A Spanish name taken from the title of the Virgin Mary, it means sorrows. Has been widely used in the English speaking world since the 19th century.

Ralph – 2010 E&W ranking: #258

Of Old Norse origins meaning wolf counsel.

I did check up on this, ‘ralf’ is the American pronunciations, whilst ‘rayf’ is the traditional way to say it in England, although nowadays the name is usually said ‘ralf’.

Imogen – 2010 E&W ranking: #26

A name created by William Shakespeare for his play, Cymbeline, although the name was originally meant to be Innogen. Likely to derive from the Old Irish ingen, which means daughter, girl, maiden.

Bernard – 2010 E&W ranking: #1082

Of Old English origins, meaning hardy bear.

Anthony – 2010 E&W ranking: #148

From the Latin name Antonius, which is likely to be connected to the Latin word ante, which means before. The spelling with the h was likely to be influenced by the Greek word anthos, which means a flower.

Molly – 2010 E&W ranking: #42

An old nickname of Mary, which has evolved to become a name in its own right.

Marley – 2010 E&W ranking: #593

Originally an English surname, meaning pleasent wood, although I have seen it linked to the meaning of weasel.

Harry – 2010 E&W ranking: #3

An old nickname of Henry, which has evolved to become a name in its own right.


Of Greek origins, meaning peace.

I also looked this one up; this name was originally said with three syllables, but has since adopted a two syllable pronunciation used by most.

Alice – 2010 E&W ranking: #43

From the Old German name Adelheidis, meaning noble.

Lucy – 2010 E&W ranking: #21

Derives from the Latin, lux, meaning light.

Douxy – 2010 E&W ranking: n/a

Most likely from the French word doux, which means sweet. 

Gabriel – 2010 E&W ranking: #78

From Hebrew, meaning strong man of God.

Benjamin – 2010 E&W ranking: #22

From Hebrew, meaning son of the south.

Oh, and the film review I mentioned about half way through can be found here.

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I feel like I say this a lot, but I’m off on holiday for the next week or so. I fly to France tomorrow and have been hastily trying to sort out posts for the time lapsed in between.

Good news. Bad news.

The good news is that I’ve scheduled several wonderful posts for you all, including several posts revitalised from the drafts graveyard, the bad news is that I ran out of time and thus both Weekend Post and Names of the Week are cancelled for this weekend. It’s a shame too, I came up with a great idea for a name to pair with Sora. Feel free to guess it, I’m immensely proud of that particular brainwave 🙂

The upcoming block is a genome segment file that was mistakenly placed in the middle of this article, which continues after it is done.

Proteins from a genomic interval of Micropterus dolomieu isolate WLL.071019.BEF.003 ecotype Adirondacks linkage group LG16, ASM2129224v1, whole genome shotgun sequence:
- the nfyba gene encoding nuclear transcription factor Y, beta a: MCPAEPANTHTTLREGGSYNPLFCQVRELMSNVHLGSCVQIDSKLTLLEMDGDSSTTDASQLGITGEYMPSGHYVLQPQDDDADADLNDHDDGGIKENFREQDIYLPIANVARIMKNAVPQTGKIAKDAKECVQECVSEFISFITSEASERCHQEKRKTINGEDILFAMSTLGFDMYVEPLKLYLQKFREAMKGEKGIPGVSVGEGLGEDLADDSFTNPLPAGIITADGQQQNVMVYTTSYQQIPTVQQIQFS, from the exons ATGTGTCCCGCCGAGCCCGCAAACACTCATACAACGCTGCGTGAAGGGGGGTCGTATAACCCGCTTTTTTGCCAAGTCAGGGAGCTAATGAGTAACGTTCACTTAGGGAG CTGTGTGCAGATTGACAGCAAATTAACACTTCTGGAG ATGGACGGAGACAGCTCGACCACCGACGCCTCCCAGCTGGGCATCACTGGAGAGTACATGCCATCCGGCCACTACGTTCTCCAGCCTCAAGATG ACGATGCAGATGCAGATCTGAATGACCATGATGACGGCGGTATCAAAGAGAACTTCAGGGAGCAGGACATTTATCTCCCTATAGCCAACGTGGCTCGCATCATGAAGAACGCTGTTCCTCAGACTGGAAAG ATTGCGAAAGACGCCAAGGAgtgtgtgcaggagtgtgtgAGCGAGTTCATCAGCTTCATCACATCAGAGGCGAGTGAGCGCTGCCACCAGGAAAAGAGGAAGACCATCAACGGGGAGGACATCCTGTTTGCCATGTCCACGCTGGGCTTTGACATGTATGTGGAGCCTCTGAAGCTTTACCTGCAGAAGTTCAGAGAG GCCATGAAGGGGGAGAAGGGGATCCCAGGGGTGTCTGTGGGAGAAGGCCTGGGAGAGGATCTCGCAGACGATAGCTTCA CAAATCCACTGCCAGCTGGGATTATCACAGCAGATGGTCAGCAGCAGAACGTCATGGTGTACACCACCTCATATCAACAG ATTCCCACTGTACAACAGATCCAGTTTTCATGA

Blog back in action next Friday. Promise.

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Names of the Week: Ted and Lil

Lil DeVille, from wikipedia.org

This weeks names are inspired by two shows mentioned by my sister the other day during her rant on how awful the TV shows of today are. Ebba is the sentimental kind of person who hates change, so this rant was nothing out of the blue.

The first show she mentioned was comedy series Father Ted, featuring a priest called – you guessed it – Father Ted. It first hit the screens of Britain in 1995 and was set in the remote Craggy Island off Ireland’s west coast. The two other main priests were Father Dougal and Father Jack. All three priests answer to Bishop Len Brennan, who banished them all to Craggy Island as a punishment for different incidents in their past:

  • Ted for alleged financial impropriety (apparently involving some money ‘resting’ in his account and a child being deprived a visit to Lourdes so that Ted could go to Las Vegas)
  • Dougal for something only referred to as the “Blackrock Incident” (resulting in many “lives irreparably damaged”)
  • Jack for his alcoholism and womanising.

It was a hit series with the masses, and ranked at #11 in the Britain’s Best Sitcom poll conducted by the BBC in 2004 – making it the highest ranking for a Channel 4 show as the Top 10 were all BBC productions.

Ted is most usually seen as a nickname for Theodore – either him, Theo or Teddie are the usual suspects. If you’re desperate for more short forms of Theodore, here ya go:

  • Eddy
  • Teo
  • Tory/Tori
  • Otto
  • Terry
And for Theodora’s there are plenty more feminine ones to go around:
  • Dotty
  • Dory/Dora
  • Téa, or simply Tea/Tee
  • Heddy
The mention of the name Dotty is apt, since her usual long form of Dorothy has a vague connection to Theodore. Dorothy comes from the name Dorothea, which shares the same origins as Theodore – they both derive from the same Greek elements:
  • theos, meaning God
  • doron, meaning gift
If you’re looking to give boy/girl twins names with some sort of link, feel free to consider naming them Theodore and Dorothy; Teddie and Dotty. Yes, they are slightly similar in sound, but that’s what comes with sharing the same backstory. As for the rankings of the Theodore band of names, they are as follows:
  • Theo: #50
  • Theodore: #137
  • Teddy: #197
  • Ted: #278
  • Teddie: #668

But now, we come to the name Lil. She’s the name of one of the twins in Rugrats – sister of Phil. Her full name is Lillian Marie, which Phil calls her on occasion which is usually when they’re arguing with one another. Aside from Lillian, there are plenty of Lil– names inside the Top 500 right now (we’re discounting all the variant spellings of Lily which would simply take over this list):

  • Lily: #4
  • Lilia: #266
  • Lila: #267
  • Liliana: #330
  • Lillian: #337
  • Lilian: #463

There’s also the name Delilah which ranks at #451 and could also shorten to Lil. Philippa, too, could shrink down to Lil if you don’t want her to become yet another Pippa.

The name Lillian comes as either an elaboration of Lily, of which the Latin word for Lily is lillium. Of course, this is especially true nowadays when I see parents opting to use Lillian with the intention of shortening it to Lily – but wanting their child to not actually ‘be’ a LilyLillian could also be a diminuative of the name Elizabeth, which means my God is my oath.